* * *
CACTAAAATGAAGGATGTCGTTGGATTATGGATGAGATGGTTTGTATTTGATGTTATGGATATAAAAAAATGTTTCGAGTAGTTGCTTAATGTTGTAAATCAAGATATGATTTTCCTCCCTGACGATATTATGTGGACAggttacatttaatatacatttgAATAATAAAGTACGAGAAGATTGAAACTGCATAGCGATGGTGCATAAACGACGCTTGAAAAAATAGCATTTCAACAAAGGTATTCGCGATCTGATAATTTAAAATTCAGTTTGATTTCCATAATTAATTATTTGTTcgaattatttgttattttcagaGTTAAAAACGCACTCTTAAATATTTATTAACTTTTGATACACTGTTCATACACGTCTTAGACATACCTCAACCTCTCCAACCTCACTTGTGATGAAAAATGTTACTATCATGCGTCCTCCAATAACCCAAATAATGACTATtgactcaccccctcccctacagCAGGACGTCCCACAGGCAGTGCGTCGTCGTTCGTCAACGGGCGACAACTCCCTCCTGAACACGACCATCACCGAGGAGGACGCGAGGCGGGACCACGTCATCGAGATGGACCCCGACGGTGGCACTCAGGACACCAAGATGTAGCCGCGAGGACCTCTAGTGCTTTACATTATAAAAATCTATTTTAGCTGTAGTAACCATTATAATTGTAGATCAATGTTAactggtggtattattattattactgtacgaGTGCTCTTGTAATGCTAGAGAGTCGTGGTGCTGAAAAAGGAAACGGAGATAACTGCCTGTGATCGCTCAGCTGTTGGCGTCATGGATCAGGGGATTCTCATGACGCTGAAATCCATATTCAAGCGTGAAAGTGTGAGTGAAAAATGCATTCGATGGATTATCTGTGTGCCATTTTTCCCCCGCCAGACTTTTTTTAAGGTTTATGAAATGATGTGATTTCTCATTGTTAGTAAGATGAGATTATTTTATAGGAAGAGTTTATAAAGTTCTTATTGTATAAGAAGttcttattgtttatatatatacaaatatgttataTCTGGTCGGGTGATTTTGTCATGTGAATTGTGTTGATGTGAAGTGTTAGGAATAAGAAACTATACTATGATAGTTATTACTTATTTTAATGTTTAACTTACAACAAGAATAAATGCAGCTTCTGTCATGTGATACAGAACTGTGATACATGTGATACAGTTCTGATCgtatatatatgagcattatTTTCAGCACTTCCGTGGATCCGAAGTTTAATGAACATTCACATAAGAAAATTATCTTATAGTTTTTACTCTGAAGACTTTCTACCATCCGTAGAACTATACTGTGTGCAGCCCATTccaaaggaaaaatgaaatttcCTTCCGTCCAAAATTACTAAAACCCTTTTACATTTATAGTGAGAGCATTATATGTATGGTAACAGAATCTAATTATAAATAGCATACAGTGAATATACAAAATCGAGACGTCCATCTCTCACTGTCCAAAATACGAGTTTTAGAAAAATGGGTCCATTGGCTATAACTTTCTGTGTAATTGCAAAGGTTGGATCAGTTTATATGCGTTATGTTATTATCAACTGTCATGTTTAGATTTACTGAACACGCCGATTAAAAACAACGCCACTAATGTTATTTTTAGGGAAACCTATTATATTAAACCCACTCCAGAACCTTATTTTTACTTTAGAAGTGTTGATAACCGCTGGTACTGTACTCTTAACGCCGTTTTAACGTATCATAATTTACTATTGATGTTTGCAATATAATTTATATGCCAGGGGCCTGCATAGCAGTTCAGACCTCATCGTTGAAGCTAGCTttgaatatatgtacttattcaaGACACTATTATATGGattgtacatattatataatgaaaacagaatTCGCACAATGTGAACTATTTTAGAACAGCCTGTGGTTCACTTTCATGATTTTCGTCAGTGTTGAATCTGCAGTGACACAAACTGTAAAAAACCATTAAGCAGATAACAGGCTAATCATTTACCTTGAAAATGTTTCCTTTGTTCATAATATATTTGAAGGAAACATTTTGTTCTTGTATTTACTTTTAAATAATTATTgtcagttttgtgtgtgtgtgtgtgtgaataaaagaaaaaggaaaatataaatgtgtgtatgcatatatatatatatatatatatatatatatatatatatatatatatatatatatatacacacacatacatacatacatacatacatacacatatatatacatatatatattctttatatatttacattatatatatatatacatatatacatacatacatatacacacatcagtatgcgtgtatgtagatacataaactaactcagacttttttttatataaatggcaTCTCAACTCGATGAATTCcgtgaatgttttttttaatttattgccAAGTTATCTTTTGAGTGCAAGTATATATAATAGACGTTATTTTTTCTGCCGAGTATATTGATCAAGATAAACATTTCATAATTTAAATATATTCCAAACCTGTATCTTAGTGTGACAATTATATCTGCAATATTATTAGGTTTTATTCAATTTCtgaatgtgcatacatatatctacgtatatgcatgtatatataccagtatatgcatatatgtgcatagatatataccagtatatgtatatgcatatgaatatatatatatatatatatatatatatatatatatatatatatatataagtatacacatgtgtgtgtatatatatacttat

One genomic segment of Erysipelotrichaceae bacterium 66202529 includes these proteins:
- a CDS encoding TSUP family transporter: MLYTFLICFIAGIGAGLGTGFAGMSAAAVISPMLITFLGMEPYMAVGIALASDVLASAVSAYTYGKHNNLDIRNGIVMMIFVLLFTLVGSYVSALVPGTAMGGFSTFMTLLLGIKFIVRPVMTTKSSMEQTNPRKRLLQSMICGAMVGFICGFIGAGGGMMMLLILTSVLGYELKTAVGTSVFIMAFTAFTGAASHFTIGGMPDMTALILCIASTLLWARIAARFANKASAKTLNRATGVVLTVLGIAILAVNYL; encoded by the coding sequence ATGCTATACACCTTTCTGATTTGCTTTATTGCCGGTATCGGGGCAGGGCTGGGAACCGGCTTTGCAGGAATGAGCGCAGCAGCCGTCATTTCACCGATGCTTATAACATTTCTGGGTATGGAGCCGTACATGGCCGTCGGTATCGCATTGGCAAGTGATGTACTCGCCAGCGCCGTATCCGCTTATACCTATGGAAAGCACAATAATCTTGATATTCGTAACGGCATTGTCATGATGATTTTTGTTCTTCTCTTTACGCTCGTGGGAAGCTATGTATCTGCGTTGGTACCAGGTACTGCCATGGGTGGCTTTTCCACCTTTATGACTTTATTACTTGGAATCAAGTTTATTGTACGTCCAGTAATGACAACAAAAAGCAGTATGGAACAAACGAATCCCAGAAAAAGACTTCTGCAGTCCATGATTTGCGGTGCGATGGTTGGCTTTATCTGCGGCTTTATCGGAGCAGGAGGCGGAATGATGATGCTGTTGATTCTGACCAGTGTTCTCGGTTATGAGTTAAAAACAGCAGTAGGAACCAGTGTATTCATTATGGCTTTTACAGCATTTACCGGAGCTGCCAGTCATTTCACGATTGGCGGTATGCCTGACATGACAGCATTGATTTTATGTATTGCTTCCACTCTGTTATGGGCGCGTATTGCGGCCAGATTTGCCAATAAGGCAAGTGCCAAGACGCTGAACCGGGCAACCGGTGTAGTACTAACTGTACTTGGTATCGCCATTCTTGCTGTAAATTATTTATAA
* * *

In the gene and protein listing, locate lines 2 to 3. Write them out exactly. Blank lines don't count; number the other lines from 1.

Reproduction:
One genomic segment of Erysipelotrichaceae bacterium 66202529 includes these proteins:
- a CDS encoding TSUP family transporter: MLYTFLICFIAGIGAGLGTGFAGMSAAAVISPMLITFLGMEPYMAVGIALASDVLASAVSAYTYGKHNNLDIRNGIVMMIFVLLFTLVGSYVSALVPGTAMGGFSTFMTLLLGIKFIVRPVMTTKSSMEQTNPRKRLLQSMICGAMVGFICGFIGAGGGMMMLLILTSVLGYELKTAVGTSVFIMAFTAFTGAASHFTIGGMPDMTALILCIASTLLWARIAARFANKASAKTLNRATGVVLTVLGIAILAVNYL; encoded by the coding sequence ATGCTATACACCTTTCTGATTTGCTTTATTGCCGGTATCGGGGCAGGGCTGGGAACCGGCTTTGCAGGAATGAGCGCAGCAGCCGTCATTTCACCGATGCTTATAACATTTCTGGGTATGGAGCCGTACATGGCCGTCGGTATCGCATTGGCAAGTGATGTACTCGCCAGCGCCGTATCCGCTTATACCTATGGAAAGCACAATAATCTTGATATTCGTAACGGCATTGTCATGATGATTTTTGTTCTTCTCTTTACGCTCGTGGGAAGCTATGTATCTGCGTTGGTACCAGGTACTGCCATGGGTGGCTTTTCCACCTTTATGACTTTATTACTTGGAATCAAGTTTATTGTACGTCCAGTAATGACAACAAAAAGCAGTATGGAACAAACGAATCCCAGAAAAAGACTTCTGCAGTCCATGATTTGCGGTGCGATGGTTGGCTTTATCTGCGGCTTTATCGGAGCAGGAGGCGGAATGATGATGCTGTTGATTCTGACCAGTGTTCTCGGTTATGAGTTAAAAACAGCAGTAGGAACCAGTGTATTCATTATGGCTTTTACAGCATTTACCGGAGCTGCCAGTCATTTCACGATTGGCGGTATGCCTGACATGACAGCATTGATTTTATGTATTGCTTCCACTCTGTTATGGGCGCGTATTGCGGCCAGATTTGCCAATAAGGCAAGTGCCAAGACGCTGAACCGGGCAACCGGTGTAGTACTAACTGTACTTGGTATCGCCATTCTTGCTGTAAATTATTTATAA